Wednesday, October 22, 2008

Leadership missing in Action at Financial Companies- Part II

Looking at Senior Management Turnover at companies can reveal a lot about that company’s health.

Beside the CEO, positions that are critical to a company’s core would include, in case of the financial industry, the Chief Risk Officer (CRO). Departure or a shuffle involving this executive should definitely put you on high alert. There could be several reasons behind the turnover of senior management.

1. Could it be that the CRO warned the management about high leverage risks or perhaps non compliance risks and management did not appreciate that?

2. Maybe the new CRO who is replacing the old one is a buddy of the CEO…this could lead to a conflict of interest…

Anyway, In September 2007, Lehman reshuffled its Risk Head Madelyn Antoncic out of her role into a relatively sedate role dealing with global public policy. The reason: She had warned senior management that it was taking on riskier bets than was good for its health.

At AIG, (specifically AIG Financial Products) the Vice President of Accounting Policies, Mr.Joseph St.Dennis resigned from his position after his warnings that the accounting behind the risky financial products that AIGFP was peddling would subject the company to extensive losses, went unheeded. Mr. St. Denis subsequently came forward and gave his evidence before the House Committee on Oversight and Government Reform. Mr. St.Denis resigned in October 2007. Soon after had discussions with AIG’s auditors. They in turn, declared that the company had material weaknesses in its Internal Control System for the financial year ended December 2007. Makes you wonder, what were they doing until then?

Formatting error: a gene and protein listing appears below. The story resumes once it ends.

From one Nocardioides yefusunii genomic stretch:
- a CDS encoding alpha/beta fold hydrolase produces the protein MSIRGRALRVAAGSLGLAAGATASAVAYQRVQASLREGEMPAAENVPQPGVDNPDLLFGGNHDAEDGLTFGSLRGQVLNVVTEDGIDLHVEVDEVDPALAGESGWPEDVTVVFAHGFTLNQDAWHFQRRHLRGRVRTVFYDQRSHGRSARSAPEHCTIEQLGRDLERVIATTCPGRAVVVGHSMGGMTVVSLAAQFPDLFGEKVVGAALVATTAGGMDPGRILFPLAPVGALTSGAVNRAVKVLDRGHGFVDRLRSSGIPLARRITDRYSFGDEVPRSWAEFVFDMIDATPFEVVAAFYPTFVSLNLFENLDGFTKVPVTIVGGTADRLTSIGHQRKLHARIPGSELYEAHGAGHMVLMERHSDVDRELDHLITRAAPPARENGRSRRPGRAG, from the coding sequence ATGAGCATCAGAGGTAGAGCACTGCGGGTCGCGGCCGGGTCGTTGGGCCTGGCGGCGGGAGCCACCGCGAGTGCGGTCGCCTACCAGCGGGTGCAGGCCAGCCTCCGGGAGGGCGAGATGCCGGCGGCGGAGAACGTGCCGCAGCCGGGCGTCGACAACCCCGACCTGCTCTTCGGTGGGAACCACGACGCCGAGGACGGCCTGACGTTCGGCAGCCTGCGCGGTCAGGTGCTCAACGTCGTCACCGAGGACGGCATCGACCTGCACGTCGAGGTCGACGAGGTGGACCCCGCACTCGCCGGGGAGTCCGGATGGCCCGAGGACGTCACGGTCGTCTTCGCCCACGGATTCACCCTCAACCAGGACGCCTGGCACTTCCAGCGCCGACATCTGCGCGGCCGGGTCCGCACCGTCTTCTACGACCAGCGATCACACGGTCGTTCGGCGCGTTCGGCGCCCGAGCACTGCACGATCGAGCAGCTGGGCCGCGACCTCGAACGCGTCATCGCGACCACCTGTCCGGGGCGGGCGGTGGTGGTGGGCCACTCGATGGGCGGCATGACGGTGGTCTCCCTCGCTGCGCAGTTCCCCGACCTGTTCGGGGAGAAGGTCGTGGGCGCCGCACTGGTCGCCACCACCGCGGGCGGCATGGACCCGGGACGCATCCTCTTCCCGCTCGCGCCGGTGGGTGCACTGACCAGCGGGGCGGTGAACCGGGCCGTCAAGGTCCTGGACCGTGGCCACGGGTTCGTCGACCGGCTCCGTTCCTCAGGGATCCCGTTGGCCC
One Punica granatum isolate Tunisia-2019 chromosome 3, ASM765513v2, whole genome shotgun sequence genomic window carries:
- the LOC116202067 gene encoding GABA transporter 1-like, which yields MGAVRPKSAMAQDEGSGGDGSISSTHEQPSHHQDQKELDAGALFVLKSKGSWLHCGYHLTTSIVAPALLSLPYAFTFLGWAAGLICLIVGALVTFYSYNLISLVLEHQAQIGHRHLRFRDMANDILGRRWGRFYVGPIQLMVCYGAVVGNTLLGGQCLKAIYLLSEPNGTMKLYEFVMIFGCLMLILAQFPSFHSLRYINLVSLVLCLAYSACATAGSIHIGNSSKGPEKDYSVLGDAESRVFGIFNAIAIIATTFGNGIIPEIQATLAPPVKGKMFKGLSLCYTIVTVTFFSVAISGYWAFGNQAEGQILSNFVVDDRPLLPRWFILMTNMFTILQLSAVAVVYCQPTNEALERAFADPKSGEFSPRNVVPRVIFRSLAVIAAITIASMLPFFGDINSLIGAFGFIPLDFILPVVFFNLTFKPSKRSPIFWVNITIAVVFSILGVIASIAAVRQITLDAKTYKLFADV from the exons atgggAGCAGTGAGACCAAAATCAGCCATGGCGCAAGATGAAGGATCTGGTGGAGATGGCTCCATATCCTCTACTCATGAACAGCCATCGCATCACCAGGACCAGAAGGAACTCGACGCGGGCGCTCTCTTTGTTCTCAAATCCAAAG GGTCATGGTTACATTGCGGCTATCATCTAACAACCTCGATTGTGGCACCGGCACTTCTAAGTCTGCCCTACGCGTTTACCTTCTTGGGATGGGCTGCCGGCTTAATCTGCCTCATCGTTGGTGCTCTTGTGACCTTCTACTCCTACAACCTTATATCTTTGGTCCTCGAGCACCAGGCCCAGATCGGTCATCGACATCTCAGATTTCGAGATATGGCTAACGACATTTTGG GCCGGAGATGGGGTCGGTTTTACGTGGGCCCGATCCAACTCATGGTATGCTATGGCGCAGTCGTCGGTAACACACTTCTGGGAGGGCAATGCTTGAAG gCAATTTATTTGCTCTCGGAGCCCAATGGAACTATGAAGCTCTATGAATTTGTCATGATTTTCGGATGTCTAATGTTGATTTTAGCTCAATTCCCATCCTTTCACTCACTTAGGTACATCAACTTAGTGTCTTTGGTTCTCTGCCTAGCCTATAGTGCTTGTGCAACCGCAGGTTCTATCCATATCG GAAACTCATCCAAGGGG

Subsequent to Mr.Dennis’s departure, AIG also had changes in its Board of Directors Audit Committee in 2007.

Citi has had a new CEO as well as a new Risk Officer, all in 2007. They also changed their Risk Officer once again in early 2008. The earlier Chief Risk Officer had apparently chosen to retire. (after being in office for less than 6 months!)

Goldman Sachs and Bank of America (BOA) have not had any significant or critical positions that were reshuffled or fired during the entire 2007. Ofcourse this does not take into account the shuffle at BOA post Merrill purchase, but that was in 2008.

What do all these executive changes mean in terms of the share value? Can these be indicators or rather foretellers of the future?

Maybe…way back in September 2007, if a Lehman investor would have considered the implications of a Chief Risk Officer being taken out of her position and shuffled somewhere else, it should have raised red flags or a ‘watch’ on that stock.

Anytime a crititcal position in a company is changed, due to reasons other than retirements, it’s time to step back and think behind the reasons. Most large institutional investors would use information like this to take the right investment decision. Even if you are not invested directly in stock market but in mutual funds or 401K’s or other investment vehicles, it is always appropriate to be aware of the companies that belong to the industry in which the mutual fund has invested your money.

1 comment:

  1. Thanks for commenting on my blog, Tejus.
    This is a wonderful account of how such a big financial company performed a grave error, which went unnoticed even by the informed investor.
    Hope to read more stuff here!!